The disease most studied in relation to obesity is diabetes. The precursor to type 2 diabetes and to cardiovascular disease in many patients is the metabolic syndrome. By definition, this is said to be present if three or more of the following five conditions are met:
• High triglyceride levels: >150 mg/dl, >1.7 mmol/L
• Low HDL cholesterol: <40 mg/dl (<1.04 mmolL) in men and <50 mg/dl (<1.30 mmol/L) in women
• High blood pressure: >130/85 mmHg
• High fasting glucose: >110 mg/dl (>6.1 mmol/L)
This was the accepted definition of the metabolic syndrome until recently, and, using these criteria, a variety of studies in North America demonstrated that the syndrome was present in 21 to 33% of the population, with even higher prevalence in certain ethnic groups. A recent study (Ford et al., 2004) using the NHANES cohorts compared the prevalence of metabolic syndrome in the 1988-1994 (NHANES III) cohort with the 1999-2000 cohort. The prevalence increased overall, but particularly in women who experienced a 23.5% increase. In fact, the definition of metabolic syndrome is changing with lower cut-off points for waist circumference and for fasting glucose (>100 mg/dl, >5.6 mmol/L), meaning that an even larger proportion of the population will have the syndrome and thus be deemed to be at risk. Much of this increase will be among the elderly. Indeed, in the elderly, metabolic syndrome will be the norm, except in subjects who are underweight. So, should we be regarding it as a disease state?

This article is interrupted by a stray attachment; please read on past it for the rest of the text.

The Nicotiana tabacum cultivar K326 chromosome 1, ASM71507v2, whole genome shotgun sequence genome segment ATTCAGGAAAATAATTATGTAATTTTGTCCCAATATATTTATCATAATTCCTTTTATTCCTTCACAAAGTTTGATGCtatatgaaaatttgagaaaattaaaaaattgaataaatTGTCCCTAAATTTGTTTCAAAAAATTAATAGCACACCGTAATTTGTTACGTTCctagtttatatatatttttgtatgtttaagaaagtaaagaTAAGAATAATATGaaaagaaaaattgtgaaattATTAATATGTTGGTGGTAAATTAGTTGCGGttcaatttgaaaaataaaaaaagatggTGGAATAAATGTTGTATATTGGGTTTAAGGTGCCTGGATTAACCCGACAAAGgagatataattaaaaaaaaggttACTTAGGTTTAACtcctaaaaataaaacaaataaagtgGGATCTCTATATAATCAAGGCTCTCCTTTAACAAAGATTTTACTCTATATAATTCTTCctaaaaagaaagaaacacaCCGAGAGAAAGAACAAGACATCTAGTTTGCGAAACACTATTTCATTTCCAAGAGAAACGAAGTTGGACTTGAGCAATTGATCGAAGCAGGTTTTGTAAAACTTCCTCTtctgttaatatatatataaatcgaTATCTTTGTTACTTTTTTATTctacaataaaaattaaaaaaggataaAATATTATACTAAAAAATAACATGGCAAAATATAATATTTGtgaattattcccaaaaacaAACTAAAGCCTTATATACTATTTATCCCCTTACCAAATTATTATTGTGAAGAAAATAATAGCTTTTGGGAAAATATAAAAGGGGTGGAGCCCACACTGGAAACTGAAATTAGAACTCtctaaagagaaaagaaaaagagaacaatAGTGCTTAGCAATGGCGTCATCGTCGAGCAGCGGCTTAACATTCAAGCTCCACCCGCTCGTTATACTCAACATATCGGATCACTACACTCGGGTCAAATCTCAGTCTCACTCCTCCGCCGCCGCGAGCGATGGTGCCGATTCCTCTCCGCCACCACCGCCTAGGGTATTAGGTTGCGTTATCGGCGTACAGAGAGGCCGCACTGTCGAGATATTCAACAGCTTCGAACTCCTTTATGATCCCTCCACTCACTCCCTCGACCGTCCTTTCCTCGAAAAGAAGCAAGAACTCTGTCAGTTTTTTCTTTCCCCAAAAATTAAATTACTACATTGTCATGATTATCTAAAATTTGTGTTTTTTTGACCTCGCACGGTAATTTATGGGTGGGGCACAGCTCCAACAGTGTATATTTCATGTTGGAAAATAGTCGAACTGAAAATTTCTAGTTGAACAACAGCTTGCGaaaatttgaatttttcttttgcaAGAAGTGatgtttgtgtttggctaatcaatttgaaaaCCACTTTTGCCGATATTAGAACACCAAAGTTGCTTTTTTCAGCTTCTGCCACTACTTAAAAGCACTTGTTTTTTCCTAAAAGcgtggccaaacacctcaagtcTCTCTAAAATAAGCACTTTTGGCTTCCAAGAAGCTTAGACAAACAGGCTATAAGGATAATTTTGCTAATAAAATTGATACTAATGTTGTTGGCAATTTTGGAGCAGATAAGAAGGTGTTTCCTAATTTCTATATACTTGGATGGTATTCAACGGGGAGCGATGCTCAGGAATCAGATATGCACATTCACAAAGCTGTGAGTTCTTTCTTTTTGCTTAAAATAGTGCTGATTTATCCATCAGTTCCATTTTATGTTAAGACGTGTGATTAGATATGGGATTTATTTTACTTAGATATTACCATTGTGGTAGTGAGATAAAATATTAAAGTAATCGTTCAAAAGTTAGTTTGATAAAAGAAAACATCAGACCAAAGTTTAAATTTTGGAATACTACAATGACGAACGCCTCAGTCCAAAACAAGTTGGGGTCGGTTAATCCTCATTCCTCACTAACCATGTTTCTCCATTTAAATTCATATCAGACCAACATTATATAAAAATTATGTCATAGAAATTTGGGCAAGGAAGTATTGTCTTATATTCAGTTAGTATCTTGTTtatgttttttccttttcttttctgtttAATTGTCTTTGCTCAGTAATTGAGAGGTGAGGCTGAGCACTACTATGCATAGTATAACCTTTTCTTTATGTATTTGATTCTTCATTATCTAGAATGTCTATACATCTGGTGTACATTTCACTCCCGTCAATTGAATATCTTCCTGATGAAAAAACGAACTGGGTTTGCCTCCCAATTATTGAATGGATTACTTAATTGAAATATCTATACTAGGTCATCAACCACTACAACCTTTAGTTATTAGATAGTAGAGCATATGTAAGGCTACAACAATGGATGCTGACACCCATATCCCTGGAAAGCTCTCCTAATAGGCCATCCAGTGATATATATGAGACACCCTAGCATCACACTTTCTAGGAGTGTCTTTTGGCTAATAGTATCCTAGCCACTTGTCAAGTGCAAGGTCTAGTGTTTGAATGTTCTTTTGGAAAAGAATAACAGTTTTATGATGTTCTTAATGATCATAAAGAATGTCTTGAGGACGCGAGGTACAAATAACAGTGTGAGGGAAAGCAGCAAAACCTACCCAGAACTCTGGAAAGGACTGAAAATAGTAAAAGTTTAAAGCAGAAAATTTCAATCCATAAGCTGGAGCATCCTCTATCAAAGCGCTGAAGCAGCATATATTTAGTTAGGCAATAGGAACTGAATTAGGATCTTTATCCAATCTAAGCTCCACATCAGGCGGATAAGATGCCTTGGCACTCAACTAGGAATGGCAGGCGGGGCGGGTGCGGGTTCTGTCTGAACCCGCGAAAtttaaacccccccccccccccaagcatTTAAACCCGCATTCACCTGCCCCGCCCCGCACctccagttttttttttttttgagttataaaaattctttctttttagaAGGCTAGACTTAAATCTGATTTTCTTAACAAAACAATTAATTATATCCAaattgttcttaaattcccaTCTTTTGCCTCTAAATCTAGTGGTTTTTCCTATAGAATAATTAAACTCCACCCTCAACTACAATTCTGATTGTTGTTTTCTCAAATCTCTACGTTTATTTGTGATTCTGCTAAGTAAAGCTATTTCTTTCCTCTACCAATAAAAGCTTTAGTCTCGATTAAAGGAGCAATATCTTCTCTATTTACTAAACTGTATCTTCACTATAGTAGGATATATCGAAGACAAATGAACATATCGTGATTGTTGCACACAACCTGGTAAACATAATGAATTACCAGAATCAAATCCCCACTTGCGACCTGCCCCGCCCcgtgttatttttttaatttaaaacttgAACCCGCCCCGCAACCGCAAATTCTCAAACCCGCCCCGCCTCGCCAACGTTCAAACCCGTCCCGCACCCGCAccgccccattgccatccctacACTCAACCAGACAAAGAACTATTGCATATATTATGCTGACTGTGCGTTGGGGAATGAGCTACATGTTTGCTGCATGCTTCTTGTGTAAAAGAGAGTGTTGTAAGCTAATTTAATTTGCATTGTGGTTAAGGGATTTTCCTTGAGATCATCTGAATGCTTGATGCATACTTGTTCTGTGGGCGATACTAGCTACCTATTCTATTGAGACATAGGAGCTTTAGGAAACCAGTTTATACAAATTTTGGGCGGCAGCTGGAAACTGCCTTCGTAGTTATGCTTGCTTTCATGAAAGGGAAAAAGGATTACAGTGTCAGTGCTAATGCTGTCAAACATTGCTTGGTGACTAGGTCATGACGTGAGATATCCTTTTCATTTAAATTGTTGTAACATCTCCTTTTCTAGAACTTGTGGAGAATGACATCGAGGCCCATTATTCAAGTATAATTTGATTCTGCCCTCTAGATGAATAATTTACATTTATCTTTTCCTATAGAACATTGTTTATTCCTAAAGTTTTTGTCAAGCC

In a study of over 12,000 Japanese subjects (Hasegawa et al., 2005), factor analysis was used to examine the relationship between cardiovascular risk factors. In this extensive study, the major influence of BMI was in younger subjects. Similarly, in another Japanese study involving nearly 160,000 subjects (Wakabayashi et al., 2004), the influence of BMI on blood pressure was much weaker in the elderly. The concept of the metabolic syndrome has been useful in screening populations who are at risk from diabetes and cardiovascular disease. It is important to realize, however, that susceptibility to the individual risk factors and disease states that relate to the syndrome are caused by multiple factors, not all of which relate to obesity. Around a quarter of patients with type 2 diabetes do not have the metabolic syndrome. There is no question that the accumulation of multiple risk factors places individuals at risk of morbidity and mortality from vascular disease, as shown in the recently published Casale Monteferrato Study (Bruno et al., 2004). Furthermore, development of multiple risk factors, whether or not the individual is classified as having the metabolic syndrome, is a sign of deteriorating health and is also associated with cognitive and functional decline (Crooks et al., 2003). Risk of diabetes is attenuated or accelerated by other factors such as adiponectin, high levels of which appear to confer a reduced risk of diabetes (Kanaya et al., 2004). The role of leptin, an exclusive product of adipose tissue in regulating appetite and food intake, is now well established. There is evidence that responses to leptin may become blunted in elderly subjects. This may contribute to continuing food intake in excess of requirements in individuals whose functional and exercise capacity, and therefore, calorie requirements, are decreasing as they age.
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